<---me and my own big mouth
I couldn't stay home anymore. It's cold, it's dark and I'm too lazy to get up to make any kind of a change. This is extreme laziness and I'm extremely good at it. I'm so lazy I can't motivate myself to stand up, walk the five steps to turn on the light. I can't think about doing all the processes involved to make myself some tea.
What else can I not do today? Snooping around the fridge might be entertaining. I know it is for kids. I used to open the refrigerator door and stare. I looked at what was in there for so long, I could have been doing inventory. "Do you think there's anything different from the last time you looked?" my Mom said when she was feeling conversational. "Shut the door," she said when she didn't have the patience for me, "or you can pay the electric bill."
Now I'm too lazy to get up to be entertained by the contents of the fridge. Maybe lazy is the wrong word. I'm being frugal. As if conserving my energy is the same as being green. I think I simplified my life a little too much.
It's still pretty simple. If I'm going somewhere not absolutely necessary, it's to New Seasons (surprised? I'll assume not). It's a grocery store, it's a restaurant, it's sample heaven. The clerks are friendly but not fake and they'll talk back if you talk, but they don't push. I'd rather be alone than be around fake happy people. Even though I'm alone right now, I know I'm not alone in this sentiment. I've never heard anyone defend fake niceness.
That's why I'm here, eating a doughnut at a healthy foods store. I'm around people but they're all at their own tables. It's light and bright, warm and inviting, and it will be after I leave. I have nothing to do with it. I like that. I don't have to talk to anyone, yet people are talking all around me. It's about as good as it gets for me. There's chocolate, too, for total indulgent behavior should I choose.
It's 4:12 pm on a Tuesday and the dining area is packed. There's a little couple sitting behind me discussing soup. A guy in a brown jacket and baseball cap reads the paper with his head tilted like 2 o'clock. An older guy in a maroon sweater picks his teeth while his table-mate hunches over a yellow plate. The usual two homeless people are here, organizing their plastic bags in their carts, writing little notes to themselves on free napkins. Several people work on laptops, including the tall guy with a black eye and ripped shirt showing his tattoes.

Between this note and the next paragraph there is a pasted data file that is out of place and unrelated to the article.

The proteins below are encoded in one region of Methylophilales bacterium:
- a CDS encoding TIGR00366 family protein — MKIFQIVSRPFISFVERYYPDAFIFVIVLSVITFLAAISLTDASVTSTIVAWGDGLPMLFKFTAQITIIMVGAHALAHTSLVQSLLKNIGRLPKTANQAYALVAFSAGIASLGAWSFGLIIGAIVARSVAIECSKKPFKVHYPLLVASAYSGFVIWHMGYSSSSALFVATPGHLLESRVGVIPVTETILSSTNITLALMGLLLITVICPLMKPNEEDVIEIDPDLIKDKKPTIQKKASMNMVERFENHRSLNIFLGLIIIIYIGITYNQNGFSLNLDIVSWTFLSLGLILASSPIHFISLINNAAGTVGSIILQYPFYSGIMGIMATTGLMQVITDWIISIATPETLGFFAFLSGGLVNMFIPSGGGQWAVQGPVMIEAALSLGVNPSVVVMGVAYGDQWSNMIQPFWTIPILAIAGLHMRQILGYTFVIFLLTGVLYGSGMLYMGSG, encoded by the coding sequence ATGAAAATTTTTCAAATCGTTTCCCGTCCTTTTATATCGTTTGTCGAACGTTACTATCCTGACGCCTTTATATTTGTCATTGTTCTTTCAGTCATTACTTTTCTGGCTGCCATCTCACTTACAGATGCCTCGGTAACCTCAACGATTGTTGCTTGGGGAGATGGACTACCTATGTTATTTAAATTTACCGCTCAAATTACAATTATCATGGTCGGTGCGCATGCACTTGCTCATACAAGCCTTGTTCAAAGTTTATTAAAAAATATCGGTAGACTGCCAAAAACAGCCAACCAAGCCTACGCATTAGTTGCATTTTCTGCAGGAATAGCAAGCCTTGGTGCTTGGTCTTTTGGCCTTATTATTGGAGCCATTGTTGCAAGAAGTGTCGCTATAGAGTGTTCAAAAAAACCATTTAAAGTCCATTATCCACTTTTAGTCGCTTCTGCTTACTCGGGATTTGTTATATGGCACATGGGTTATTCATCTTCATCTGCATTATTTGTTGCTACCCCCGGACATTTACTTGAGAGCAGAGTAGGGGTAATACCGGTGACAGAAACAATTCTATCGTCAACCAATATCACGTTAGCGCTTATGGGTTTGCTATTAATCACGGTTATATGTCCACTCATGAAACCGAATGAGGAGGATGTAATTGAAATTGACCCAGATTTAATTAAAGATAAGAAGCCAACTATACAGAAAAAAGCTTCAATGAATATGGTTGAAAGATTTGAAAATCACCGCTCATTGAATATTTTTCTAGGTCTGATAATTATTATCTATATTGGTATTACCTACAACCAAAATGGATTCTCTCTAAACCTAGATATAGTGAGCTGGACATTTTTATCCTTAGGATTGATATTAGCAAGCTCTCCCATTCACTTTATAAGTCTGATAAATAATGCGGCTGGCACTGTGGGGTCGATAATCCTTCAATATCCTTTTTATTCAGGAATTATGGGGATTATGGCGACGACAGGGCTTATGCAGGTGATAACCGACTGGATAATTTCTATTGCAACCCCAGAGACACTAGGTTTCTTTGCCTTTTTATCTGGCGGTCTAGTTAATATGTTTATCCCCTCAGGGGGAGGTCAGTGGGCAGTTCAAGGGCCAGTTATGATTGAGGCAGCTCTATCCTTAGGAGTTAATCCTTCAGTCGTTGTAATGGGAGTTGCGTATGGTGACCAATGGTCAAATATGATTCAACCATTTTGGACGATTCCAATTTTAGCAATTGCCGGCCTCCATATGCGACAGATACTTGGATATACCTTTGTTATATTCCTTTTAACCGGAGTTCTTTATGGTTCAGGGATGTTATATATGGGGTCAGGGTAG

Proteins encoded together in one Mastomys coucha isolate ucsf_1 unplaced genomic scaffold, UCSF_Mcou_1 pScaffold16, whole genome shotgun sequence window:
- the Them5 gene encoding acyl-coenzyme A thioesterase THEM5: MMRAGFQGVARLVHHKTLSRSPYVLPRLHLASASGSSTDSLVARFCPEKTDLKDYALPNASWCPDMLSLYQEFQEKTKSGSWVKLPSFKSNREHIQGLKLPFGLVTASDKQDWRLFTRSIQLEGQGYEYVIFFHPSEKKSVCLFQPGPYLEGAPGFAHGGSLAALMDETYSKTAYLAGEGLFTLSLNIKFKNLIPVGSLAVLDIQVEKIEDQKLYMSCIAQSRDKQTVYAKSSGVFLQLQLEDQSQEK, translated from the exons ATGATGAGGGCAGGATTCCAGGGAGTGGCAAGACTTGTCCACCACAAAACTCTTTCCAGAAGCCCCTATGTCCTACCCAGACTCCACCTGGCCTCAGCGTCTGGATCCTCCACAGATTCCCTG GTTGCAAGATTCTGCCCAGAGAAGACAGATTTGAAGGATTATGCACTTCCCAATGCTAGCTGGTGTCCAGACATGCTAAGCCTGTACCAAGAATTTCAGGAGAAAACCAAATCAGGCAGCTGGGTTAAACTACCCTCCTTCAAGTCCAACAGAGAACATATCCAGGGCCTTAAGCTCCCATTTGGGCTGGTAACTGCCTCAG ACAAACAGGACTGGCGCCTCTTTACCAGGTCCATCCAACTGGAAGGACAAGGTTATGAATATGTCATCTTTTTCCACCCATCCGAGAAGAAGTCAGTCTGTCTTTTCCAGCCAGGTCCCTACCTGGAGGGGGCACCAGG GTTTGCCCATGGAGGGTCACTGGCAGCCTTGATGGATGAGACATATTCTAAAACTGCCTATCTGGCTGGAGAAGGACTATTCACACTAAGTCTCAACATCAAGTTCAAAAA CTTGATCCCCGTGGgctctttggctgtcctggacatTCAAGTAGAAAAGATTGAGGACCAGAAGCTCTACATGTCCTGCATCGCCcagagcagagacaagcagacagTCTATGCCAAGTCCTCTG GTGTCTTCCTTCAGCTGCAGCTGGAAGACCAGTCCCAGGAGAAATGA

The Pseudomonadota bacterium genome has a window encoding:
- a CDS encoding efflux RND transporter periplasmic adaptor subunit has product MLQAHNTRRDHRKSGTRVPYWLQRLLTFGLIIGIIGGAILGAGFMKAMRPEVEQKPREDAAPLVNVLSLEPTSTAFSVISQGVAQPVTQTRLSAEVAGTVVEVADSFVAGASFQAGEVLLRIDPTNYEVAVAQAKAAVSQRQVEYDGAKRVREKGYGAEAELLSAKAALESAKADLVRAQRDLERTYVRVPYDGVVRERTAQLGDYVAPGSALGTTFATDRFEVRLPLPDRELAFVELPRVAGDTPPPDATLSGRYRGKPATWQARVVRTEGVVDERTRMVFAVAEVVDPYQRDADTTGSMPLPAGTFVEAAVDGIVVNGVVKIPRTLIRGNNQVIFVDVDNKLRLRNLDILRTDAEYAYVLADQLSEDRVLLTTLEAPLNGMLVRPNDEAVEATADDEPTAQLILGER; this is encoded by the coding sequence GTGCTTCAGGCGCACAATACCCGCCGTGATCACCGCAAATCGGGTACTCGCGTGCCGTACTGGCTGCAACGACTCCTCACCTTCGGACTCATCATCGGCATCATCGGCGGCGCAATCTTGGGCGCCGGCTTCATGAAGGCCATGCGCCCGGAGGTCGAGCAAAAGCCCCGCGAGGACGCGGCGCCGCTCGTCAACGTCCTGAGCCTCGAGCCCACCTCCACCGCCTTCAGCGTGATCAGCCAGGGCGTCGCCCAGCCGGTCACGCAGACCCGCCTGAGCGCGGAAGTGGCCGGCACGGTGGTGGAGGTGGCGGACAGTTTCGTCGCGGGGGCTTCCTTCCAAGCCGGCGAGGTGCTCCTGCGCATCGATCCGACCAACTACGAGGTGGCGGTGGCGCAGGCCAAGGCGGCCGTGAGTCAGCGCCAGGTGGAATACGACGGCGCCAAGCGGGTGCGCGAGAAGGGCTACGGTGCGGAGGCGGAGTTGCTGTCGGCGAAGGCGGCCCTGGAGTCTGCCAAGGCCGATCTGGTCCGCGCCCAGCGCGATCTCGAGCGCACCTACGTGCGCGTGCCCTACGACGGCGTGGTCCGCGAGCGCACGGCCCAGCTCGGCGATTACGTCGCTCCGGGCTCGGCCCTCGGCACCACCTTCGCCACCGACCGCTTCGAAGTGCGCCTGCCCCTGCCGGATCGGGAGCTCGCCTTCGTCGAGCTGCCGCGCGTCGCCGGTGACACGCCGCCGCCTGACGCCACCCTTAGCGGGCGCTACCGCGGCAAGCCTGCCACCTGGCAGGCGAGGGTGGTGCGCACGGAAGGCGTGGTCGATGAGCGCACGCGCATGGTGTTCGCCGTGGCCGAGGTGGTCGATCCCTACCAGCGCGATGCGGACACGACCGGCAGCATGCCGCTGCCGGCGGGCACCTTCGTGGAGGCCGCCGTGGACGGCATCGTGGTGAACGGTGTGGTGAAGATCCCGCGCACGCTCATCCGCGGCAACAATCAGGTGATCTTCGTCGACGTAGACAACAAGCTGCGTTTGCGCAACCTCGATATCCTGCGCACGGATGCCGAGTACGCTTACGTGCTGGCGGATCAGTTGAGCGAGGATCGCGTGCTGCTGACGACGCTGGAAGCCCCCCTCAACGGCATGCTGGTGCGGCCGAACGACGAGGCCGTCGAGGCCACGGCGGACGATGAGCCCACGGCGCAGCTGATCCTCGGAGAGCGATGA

These are the quiet tables. They're all quiet here except one. A guy talks like he's lecturing a classroom. He talks and talks and talks and doesn't finish a thought. The tables near him are empty so I sit at one of them. This ought to be fun.
The guy talking wears a badge. It took me several subtle glances to read what it says. It looks like the crawl on the bottom of the screen on CNN. In red lit letters it says, "I Buy Homes."
I've seen this guy before. You only have to see him once to remember him. In fact, once was too much. Other people must agree, otherwise there wouldn't be a table-moat separating him from the rest of the restaurant area. A chubby red-faced guy who pulls at his fingers and sucks on his pen sits quietly across from him. He looks like he might be listening. Or he might be looking out the window. I can't tell from where I sit. He hasn't said a word.
"The Principle Broker might stop the deal, but that's a chance I'm willing to take," the badge guy says. "See now, it looks like there's $22,000 there but our money costs . . . within this you see, the lender, even though. We know who they know. We have a buyer's agent. The buyer agrees to a 4% commission. Well, sometimes they'll do 5%. See right here?"
What? I was recently a realtor, right in this neighborhood. Commission averages 6%, 2.7% for the buyer's agent and 3.3% for the seller's. There is a lot of variation, particularly in this economy, but that's the average. You're not going to get a realtor who wants to work for free on either side, so if you want your house sold you have to pay them something. But 4% a side? I've never seen that, ever. I don't know everything about real estate, but this doesn't sound right.
I'm the kind of person who enjoys discussing Vince from the Sham-Wow commercials. It's odd how many times he comes up in conversation, actually. I'm sure it has something to do with my excellence in laziness, but I'm not willing to give it more thought. He's getting better, too. The Slap-Chop sequel is genius, throwing an unacceptable competitive appliance over his shoulder, rhyming, "Fettucini, martini, linguini, bikini. . ." I know not to admit this to everyone.